Australian men once dominated Wimbledon. This year they failed to win a match.

Aussies went 0 for 4, including a loss on Tuesday by 2002 champion Lleyton Hewitt. That means no Australian man in the second round, the first time that has happened since 1938.

During a 12-year span from 1960 to 1971, Australians won the Wimbledon men’s title 10 times. But in recent years they’ve experienced a decline similar to the United States, with South Americans, Eastern Europeans and Asians increasingly competitive as tennis becomes more global.

Aussies Bernard Tomic and Matthew Ebden also lost on Tuesday.

“The boys didn’t have the best day,” Hewitt said. Tomic, who reached the quarterfinals last year as an 18-year-old qualifier, lost to Belgian wild card David Goffin. Ebden was beaten by Benoit Paire. Another Australian, Marinko Matosevic, lost to Xavier Malisse on Monday.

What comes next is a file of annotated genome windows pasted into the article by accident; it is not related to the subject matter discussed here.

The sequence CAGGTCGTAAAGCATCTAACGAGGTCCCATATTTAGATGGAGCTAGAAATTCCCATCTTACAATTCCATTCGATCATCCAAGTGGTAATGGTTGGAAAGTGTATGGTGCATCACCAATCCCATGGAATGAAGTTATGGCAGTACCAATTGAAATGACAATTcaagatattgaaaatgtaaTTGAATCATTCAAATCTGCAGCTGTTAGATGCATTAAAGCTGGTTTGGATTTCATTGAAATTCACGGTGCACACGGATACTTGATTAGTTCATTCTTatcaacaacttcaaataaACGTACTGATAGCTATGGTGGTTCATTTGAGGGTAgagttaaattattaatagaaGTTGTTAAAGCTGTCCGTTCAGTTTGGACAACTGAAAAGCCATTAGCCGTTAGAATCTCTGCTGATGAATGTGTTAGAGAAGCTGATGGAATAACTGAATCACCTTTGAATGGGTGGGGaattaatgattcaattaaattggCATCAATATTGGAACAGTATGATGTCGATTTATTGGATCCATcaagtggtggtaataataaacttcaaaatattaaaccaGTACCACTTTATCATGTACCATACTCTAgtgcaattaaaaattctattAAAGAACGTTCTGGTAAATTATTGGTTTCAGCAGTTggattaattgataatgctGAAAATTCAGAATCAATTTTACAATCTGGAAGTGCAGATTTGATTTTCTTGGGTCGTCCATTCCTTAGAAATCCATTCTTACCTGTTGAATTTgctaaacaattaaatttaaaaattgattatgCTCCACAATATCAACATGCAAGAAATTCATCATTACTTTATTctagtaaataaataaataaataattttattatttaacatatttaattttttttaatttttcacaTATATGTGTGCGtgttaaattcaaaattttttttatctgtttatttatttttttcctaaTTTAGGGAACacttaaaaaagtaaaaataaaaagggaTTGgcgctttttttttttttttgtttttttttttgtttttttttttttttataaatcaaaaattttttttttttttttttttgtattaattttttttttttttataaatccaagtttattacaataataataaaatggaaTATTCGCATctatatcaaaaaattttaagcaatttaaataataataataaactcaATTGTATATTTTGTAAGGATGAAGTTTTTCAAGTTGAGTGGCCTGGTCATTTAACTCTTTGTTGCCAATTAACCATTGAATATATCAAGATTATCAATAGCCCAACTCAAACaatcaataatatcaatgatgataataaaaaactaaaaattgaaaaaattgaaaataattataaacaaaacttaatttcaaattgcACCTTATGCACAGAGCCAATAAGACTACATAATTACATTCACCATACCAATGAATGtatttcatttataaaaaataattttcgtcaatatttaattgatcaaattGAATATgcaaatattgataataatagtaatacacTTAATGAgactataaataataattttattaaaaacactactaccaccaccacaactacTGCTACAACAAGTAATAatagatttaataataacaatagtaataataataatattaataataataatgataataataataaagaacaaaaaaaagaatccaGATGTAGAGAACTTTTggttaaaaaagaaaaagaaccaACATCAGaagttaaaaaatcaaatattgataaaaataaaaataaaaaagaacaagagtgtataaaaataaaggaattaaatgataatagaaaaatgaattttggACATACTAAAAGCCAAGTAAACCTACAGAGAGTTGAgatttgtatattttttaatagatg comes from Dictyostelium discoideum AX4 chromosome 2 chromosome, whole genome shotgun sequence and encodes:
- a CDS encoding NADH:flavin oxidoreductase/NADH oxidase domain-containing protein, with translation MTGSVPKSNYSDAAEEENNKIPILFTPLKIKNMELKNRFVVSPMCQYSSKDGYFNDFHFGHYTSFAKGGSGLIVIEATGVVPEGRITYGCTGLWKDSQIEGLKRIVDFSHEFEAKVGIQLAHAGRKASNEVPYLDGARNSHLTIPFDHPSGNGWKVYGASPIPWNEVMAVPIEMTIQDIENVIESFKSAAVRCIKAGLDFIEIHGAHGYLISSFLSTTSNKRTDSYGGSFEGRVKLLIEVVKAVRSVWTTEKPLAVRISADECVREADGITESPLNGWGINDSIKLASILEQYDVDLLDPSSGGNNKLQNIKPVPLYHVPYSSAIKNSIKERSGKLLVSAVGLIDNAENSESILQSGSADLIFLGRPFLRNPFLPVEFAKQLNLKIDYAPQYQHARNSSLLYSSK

“The three guys that played today, I know we could have beat a lot of guys that are still going in the tournament,” he said. “That’s just how it falls.”

“I didn’t do a lot wrong really,” he said. “Probably as good as I could have done today, really.”

“At the moment I’ve been focusing on getting back this year, doing everything right with my foot and rehab to get back to here,” Hewitt said. “I’m proud of myself of what I’ve been able to do, all the hard work it has taken to get here. I’d like to be back here, absolutely, but we’ll have to wait and see.”

The winner of 555 matches in his career, Hewitt is only lately becoming accustomed to early exits at tournaments. He’s still not used to the experience.

“It’s like missing the cut at any golf tournament,” Hewitt said. “I can only go out there and do what I could do out there today. I didn’t get handed the best draw. I’m sure there are a lot of guys in the tournament that I probably could have got through today.”

Keywords: Wimbledon

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